AUSTIN, Texas — When Lt. Col. William Barret Travis penned his famous “Victory or Death" letter to call for support as the Alamo was surrounded, additional troops couldn’t arrive before the defenders fell to Mexican soldiers.
But 177 years later, his letter is being returned to the place of its sender, with reinforcements that Travis could never have dreamed of.
The letter is set to travel to the Alamo on Feb. 22, accompanied by state troopers as well as San Antonio police officers, once the letter enters their jurisdiction. It will be protected on its journey by unspecified “air support," according to Texas Land Commissioner Jerry Patterson, who helped arrange the high-profile loan to the Alamo from the state archives.
But state archivists are worried. They opposed the Alamo exhibit plan, saying that dangers to the fragile, historically important document lurk everywhere.
The document is considered a “Texas Treasure" by the Texas State Library and Archives Commission, a designation given to only a few other documents: original copies of the Texas Declaration of Independence, the state constitution and some treaties.
Lt. Col. Travis wrote the letter at the Alamo during the Texas Revolution on Feb. 24, 1836, as his final public plea for reinforcements and to declare that he wouldn’t surrender, instead accepting only “Victory or Death."
Archivists handle the document with care, keeping it in its Mylar sleeve to provide protection and stability.
The Alamo wasn’t designed to house archival material, and the historic building presents unique challenges for archivists trying to control the elements inside. Archivists left a visit to the Alamo last week with concerns about the light (too much) and air conditioning (not enough) in the exhibit hall. They plan to return for a final walk-through before the document arrives.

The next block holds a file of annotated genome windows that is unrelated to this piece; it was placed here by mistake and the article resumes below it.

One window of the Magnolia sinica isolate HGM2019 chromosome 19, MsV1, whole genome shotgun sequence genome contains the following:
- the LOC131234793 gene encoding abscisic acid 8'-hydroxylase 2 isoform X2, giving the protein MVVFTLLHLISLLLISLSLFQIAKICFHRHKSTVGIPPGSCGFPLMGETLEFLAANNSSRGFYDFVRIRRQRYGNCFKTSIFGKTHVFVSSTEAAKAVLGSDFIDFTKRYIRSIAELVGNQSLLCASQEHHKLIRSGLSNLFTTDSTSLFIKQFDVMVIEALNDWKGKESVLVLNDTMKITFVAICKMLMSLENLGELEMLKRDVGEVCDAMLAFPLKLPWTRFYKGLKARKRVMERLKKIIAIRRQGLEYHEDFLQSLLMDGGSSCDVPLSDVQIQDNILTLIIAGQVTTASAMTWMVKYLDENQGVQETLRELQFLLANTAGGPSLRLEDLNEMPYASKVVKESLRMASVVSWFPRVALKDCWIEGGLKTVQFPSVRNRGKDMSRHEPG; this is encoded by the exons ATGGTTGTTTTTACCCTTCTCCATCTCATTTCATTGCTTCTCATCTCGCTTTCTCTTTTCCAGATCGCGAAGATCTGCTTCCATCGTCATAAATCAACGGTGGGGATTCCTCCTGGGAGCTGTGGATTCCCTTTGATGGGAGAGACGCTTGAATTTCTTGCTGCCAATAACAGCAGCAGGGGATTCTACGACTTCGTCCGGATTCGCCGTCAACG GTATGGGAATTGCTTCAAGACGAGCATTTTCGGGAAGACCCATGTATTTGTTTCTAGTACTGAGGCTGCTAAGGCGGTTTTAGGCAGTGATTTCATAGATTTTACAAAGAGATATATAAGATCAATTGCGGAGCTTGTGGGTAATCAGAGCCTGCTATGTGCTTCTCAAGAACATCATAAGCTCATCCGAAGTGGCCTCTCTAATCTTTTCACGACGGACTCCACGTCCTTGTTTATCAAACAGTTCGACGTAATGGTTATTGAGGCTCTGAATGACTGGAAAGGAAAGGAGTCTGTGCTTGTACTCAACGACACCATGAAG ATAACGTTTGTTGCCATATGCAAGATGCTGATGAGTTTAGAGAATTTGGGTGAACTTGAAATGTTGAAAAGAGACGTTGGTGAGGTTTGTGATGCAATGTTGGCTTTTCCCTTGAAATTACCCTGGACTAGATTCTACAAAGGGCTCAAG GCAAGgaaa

“There are just too many variables that no human has control over once the document leaves the safety of the archives building," said John Anderson, a preservation officer at the Texas State Library and Archives Commission, where the document is housed.
The library’s governing board approved the exhibit in October, and Anderson emphasized that the land office and the library have gone to great lengths to protect the document. Anderson said he was confident that the risks have been mitigated.
Still, the logistics of the exhibit have proven difficult, as caretakers seek to balance the desire to exhibit the letter with the need to preserve it.
While Patterson has been the face of the project, it was his communications director, Mark Loeffler, who originally approached the commissioner in 2012 with the idea of exhibiting the letter. The agency took possession of the Alamo in 2011. And despite the challenges presented by what he called “unexplored territory," Loeffler stressed the office’s commitment to protecting the letter.
“(The letter) was specific to the memory and the message of the Alamo, which was courage, sacrifice and the foundations of Texas," Loeffler said. “I couldn’t think of anything that would be a better marriage, so to speak, than to bring the Travis letter back to the Alamo."
The document will be exhibited in an elaborate enclosure built to block out ultraviolet rays and reflect damaging light away from it. The letter must be kept at a certain temperature and humidity and exhibited in an immovable case. Two archivists will monitor the letter during the 13-day exhibit, checking hourly readings to ensure its safety.
That’s not all.
The Alamo Rangers, the security force at the Alamo, will provide 24-hour security for the document. Guests will face security wands and bag checks, increased security for duration of the letter’s 13-day stay.
The land office privately raised about $100,000 from donors to ensure that taxpayer money wouldn’t be used for any of the costs associated with the exhibit.
The document has taken road trips before, traveling to Dallas in 1986 for the 150th anniversary of Texas’ independence and was displayed in a museum. Anderson said analysis of the letter showed it was damaged during display in the early 20th century in a glass case in the Capitol.
“This is a document of power, and it being a document of power also makes it precious and makes people worry about it," said Patricia Galloway, an archival enterprise professor at the University of Texas. “But it also makes it something that people want to be in the presence of."